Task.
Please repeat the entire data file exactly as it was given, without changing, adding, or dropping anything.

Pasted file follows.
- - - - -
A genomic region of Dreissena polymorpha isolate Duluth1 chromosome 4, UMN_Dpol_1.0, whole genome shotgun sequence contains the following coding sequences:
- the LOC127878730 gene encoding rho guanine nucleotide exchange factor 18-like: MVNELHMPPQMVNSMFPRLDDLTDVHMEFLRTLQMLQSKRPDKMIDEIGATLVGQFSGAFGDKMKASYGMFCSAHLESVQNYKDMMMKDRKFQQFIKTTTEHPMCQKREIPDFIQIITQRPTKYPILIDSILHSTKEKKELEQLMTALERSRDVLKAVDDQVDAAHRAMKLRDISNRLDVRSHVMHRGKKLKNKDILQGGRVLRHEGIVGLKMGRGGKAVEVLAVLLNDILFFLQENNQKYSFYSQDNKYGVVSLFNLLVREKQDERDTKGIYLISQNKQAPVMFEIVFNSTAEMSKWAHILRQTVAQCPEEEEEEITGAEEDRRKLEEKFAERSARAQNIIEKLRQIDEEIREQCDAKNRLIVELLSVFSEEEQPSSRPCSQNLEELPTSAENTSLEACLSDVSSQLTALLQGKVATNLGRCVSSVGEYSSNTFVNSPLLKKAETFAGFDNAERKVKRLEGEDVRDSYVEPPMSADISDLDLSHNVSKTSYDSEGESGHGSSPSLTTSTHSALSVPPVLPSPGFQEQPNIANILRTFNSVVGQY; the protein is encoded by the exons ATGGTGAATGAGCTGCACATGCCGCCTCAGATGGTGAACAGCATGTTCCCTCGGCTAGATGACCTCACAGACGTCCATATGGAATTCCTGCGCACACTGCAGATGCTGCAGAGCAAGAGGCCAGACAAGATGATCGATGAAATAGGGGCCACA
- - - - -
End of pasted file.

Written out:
A genomic region of Dreissena polymorpha isolate Duluth1 chromosome 4, UMN_Dpol_1.0, whole genome shotgun sequence contains the following coding sequences:
- the LOC127878730 gene encoding rho guanine nucleotide exchange factor 18-like: MVNELHMPPQMVNSMFPRLDDLTDVHMEFLRTLQMLQSKRPDKMIDEIGATLVGQFSGAFGDKMKASYGMFCSAHLESVQNYKDMMMKDRKFQQFIKTTTEHPMCQKREIPDFIQIITQRPTKYPILIDSILHSTKEKKELEQLMTALERSRDVLKAVDDQVDAAHRAMKLRDISNRLDVRSHVMHRGKKLKNKDILQGGRVLRHEGIVGLKMGRGGKAVEVLAVLLNDILFFLQENNQKYSFYSQDNKYGVVSLFNLLVREKQDERDTKGIYLISQNKQAPVMFEIVFNSTAEMSKWAHILRQTVAQCPEEEEEEITGAEEDRRKLEEKFAERSARAQNIIEKLRQIDEEIREQCDAKNRLIVELLSVFSEEEQPSSRPCSQNLEELPTSAENTSLEACLSDVSSQLTALLQGKVATNLGRCVSSVGEYSSNTFVNSPLLKKAETFAGFDNAERKVKRLEGEDVRDSYVEPPMSADISDLDLSHNVSKTSYDSEGESGHGSSPSLTTSTHSALSVPPVLPSPGFQEQPNIANILRTFNSVVGQY; the protein is encoded by the exons ATGGTGAATGAGCTGCACATGCCGCCTCAGATGGTGAACAGCATGTTCCCTCGGCTAGATGACCTCACAGACGTCCATATGGAATTCCTGCGCACACTGCAGATGCTGCAGAGCAAGAGGCCAGACAAGATGATCGATGAAATAGGGGCCACA